Subaru says the combined cycle fuel figure is 7.3L/100km and I got 9.3L/100km with a mix of suburban and 80km/h running.
The fuel tank is a generous 61 litres.
The Liberty ships with seven airbags (including driver's knee), lane-keep assist, adaptive cruise with brake light recognition, ABS, traction and stability controls, reversing camera, forward and side view cameras, reverse cross traffic alert and blind spot monitoring.
Bafflingly, there are no parking sensors at all on any Liberty. I know that sounds churlish, but I don't park watching a camera and like the beepers so I can watch somewhere else. Give me a beeper and a dipping left-hand mirror any day.
On top of all that, the 'EyeSight' system is also fitted. EyeSight is a pair of cameras pointing forward that not only powers the lane keep assist, but lets you know if you're drifting or approaching an obstacle too quickly. It also detects pedestrians and in this latest iteration will work up to 50km/h rather than 30km/h as before.
As you might expect, the Liberty scored five ANCAP stars in December 2014.
3 years / unlimited km warranty
ANCAP Safety Rating
At three years/unlimited kilometres, the Subaru warranty is now starting to look a bit thin compared to, say, Korean rivals. Over the three years of the capped-price servicing you'll wear $2281.66 for up to 75,000km of servicing.
Subaru expects to see you every six months or 12,500km, so that averages out to $380 per service.
Hyundai's Sonata will cost you just $795 over the same period (for fewer visits), a Mazda6 will only hit you for between $308 and $336 per service, and a Camry will cost just over half what Subaru charges every year.
Subaru says the Liberty has undergone some changes to improve the driving experience. To my backside, that hasn't worked out perhaps as intended. At least I hope so, because the results aren't terrific. The ride is particularly odd - in the corners there is noticeable body roll but it bangs and crashes over bumps, the rear passengers suffering worse than those up front.
In the cruise it's perfectly reasonable and the car is very quiet, indeed it's pleasant at speed. At lower speeds, there is a lack of feel contributing to the feeling that the wheel lacks accuracy. Nothing dramatic, but I felt like I was constantly correcting it the way Parisians correct my high school Francais.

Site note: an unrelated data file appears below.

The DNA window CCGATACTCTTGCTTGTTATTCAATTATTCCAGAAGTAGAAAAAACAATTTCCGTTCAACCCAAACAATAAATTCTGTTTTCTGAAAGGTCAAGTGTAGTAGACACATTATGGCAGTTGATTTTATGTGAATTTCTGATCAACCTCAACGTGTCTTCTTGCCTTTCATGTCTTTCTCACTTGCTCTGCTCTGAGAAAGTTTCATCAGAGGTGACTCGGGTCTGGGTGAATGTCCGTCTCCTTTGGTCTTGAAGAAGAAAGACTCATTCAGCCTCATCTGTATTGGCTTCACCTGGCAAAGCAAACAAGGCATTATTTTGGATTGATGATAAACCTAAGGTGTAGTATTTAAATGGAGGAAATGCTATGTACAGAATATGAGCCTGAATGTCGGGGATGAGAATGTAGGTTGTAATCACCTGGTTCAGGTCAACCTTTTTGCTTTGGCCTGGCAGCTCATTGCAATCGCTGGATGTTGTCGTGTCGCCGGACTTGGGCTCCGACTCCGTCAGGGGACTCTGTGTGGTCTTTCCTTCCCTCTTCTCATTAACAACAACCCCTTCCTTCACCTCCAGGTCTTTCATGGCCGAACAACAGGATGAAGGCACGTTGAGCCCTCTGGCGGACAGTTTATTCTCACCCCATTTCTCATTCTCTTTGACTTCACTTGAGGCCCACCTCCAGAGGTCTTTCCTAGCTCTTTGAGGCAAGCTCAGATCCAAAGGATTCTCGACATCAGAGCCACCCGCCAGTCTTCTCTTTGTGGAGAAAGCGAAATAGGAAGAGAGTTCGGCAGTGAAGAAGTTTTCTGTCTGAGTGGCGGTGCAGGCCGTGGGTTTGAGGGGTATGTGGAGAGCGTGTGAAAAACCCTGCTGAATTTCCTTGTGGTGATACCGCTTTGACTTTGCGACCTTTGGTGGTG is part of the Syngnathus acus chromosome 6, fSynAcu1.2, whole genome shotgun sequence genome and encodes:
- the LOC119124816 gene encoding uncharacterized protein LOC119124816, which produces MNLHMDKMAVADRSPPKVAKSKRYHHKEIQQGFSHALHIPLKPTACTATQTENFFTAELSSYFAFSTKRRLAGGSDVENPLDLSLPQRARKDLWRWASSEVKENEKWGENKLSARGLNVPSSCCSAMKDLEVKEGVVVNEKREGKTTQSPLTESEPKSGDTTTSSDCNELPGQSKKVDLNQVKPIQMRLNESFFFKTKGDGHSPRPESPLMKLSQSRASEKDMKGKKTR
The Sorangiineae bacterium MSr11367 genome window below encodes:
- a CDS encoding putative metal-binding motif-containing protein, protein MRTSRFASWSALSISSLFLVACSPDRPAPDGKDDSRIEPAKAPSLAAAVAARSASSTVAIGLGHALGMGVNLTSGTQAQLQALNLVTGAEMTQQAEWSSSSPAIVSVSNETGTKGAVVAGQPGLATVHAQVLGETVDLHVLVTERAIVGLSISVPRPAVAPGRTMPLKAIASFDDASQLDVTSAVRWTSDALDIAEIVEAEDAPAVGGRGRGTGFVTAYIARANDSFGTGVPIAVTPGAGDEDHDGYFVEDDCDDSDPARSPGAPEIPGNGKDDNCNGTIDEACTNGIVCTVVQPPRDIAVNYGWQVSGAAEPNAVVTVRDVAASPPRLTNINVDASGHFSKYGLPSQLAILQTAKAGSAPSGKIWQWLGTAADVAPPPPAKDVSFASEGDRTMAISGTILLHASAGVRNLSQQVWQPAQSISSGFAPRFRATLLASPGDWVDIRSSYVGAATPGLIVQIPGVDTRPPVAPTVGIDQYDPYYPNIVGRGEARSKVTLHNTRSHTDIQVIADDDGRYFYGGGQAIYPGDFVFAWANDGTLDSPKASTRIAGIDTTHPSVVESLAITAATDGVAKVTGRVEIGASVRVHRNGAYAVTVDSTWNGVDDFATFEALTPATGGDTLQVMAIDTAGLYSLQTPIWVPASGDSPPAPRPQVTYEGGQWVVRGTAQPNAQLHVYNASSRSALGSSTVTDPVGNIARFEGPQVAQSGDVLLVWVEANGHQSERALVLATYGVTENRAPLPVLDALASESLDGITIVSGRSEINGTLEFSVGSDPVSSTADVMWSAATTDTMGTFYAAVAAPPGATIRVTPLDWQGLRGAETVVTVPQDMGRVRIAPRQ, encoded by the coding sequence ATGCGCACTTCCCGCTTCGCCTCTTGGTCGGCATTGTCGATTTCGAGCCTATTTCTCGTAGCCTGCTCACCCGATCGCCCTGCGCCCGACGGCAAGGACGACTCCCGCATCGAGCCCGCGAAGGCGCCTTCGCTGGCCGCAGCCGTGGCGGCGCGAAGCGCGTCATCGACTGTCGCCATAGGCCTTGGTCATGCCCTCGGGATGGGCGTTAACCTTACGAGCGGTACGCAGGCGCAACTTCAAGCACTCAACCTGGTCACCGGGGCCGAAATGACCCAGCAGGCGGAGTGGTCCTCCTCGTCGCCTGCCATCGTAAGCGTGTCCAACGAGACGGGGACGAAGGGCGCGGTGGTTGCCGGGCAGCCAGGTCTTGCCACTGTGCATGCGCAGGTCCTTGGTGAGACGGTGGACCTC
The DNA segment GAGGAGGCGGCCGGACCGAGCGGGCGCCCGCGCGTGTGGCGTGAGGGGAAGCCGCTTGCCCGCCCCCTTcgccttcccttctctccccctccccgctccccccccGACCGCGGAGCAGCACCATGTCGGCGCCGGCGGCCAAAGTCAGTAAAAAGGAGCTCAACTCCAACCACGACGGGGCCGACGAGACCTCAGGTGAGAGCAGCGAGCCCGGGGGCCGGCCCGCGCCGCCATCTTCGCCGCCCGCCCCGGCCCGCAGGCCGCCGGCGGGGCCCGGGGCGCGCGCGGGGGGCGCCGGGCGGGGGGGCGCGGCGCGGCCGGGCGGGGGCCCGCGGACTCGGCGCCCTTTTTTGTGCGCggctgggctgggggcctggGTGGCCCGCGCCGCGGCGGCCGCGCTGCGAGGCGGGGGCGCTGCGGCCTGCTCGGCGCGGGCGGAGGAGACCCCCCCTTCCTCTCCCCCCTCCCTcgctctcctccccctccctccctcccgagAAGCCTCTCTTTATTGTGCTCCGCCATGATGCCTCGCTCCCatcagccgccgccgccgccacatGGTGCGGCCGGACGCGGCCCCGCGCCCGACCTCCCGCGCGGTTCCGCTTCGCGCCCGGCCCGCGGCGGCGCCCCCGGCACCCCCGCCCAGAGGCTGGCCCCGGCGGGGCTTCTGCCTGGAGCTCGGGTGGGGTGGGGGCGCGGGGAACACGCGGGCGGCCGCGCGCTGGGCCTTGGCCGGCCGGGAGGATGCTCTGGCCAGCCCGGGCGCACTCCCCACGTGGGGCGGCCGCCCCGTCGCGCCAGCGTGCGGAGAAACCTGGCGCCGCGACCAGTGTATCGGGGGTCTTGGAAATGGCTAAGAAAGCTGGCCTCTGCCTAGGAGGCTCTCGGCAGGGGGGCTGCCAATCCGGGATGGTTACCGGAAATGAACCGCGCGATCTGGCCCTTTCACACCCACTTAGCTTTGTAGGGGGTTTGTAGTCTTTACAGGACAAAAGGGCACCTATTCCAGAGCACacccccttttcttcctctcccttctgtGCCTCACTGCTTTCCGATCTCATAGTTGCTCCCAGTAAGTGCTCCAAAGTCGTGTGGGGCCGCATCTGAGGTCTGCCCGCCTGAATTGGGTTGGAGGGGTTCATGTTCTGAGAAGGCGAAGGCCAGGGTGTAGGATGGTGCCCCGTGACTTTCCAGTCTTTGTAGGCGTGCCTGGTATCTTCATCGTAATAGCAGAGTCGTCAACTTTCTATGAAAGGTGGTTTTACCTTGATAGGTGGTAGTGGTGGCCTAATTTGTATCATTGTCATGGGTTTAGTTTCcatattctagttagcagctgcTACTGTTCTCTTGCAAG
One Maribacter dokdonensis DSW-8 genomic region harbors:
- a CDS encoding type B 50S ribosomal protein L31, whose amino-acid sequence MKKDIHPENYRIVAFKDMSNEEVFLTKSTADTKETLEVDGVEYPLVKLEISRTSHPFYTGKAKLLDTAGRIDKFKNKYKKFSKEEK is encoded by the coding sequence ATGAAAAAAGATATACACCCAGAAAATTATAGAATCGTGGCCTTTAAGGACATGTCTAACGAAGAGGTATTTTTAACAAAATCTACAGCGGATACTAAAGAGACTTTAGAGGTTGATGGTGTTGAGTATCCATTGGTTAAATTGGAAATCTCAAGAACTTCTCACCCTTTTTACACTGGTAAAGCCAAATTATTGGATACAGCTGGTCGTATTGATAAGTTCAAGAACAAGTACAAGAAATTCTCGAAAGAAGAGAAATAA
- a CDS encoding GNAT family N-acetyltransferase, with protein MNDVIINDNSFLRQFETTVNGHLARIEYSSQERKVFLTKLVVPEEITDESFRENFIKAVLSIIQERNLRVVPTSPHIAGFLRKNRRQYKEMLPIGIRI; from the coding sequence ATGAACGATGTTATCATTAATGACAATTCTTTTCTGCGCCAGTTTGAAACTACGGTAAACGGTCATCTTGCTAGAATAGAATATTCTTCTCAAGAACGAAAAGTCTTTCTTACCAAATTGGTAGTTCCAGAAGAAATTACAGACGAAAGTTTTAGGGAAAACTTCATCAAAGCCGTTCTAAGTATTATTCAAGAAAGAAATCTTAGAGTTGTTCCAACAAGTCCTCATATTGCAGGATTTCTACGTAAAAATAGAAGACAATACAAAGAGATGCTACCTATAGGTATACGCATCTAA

Cheeringly, what I expected to be my least favourite part of the car was quite good. I am monotonously on record dissing CVTs because generally, they're pretty terrible. After six months with one in the Forester, I was never comfortable with it.
Here in the Liberty, it seems better integrated with the engine, with much better control of the trademark flaring and it's only when you really get the accelerator up against the firewall that you're reminded you're driving a rubber band. When you switch from I (Intelligent) to S (Sport) mode, it also responds accordingly, but there's never going to be fireworks.
The brake pedal is a bit on the mushy side, too, but its stopping ability was never in doubt. I guess the final verdict is that some parts of the experience are dreamily isolating while others are not as good as you might expect.
The Liberty has a lot going for it - a great reputation for reliability, it isn't terribly priced (although servicing is a little steep) and has that signature all-wheel drive. While I've complained about the ride and handling, apart from STi and RS-badged versions, that has never been the Liberty's strong suit.
While it might be a shrinking part of the market - and Subaru is a founding architect of the modern SUV cult - Subaru and its competitors still care. The Liberty, like Forester and Outback, remains a stand-out in the sector with a boxer 2.5 and all-wheel drive. Sometimes that kind of individuality is enough.
|2.5i||2.5L, PULP, CVT AUTO||$17,500 – 24,420||2018 Subaru Liberty 2018 2.5i Pricing and Specs|
|2.5I (fleet Edition)||2.5L, PULP, CVT AUTO||$19,000 – 26,510||2018 Subaru Liberty 2018 2.5I (fleet Edition) Pricing and Specs|
|2.5i Premium||2.5L, PULP, CVT AUTO||$21,500 – 29,260||2018 Subaru Liberty 2018 2.5i Premium Pricing and Specs|
|3.6R||3.6L, PULP, CVT AUTO||$26,000 – 34,430||2018 Subaru Liberty 2018 3.6R Pricing and Specs|
|Price and features||7|
|Engine & trans||7|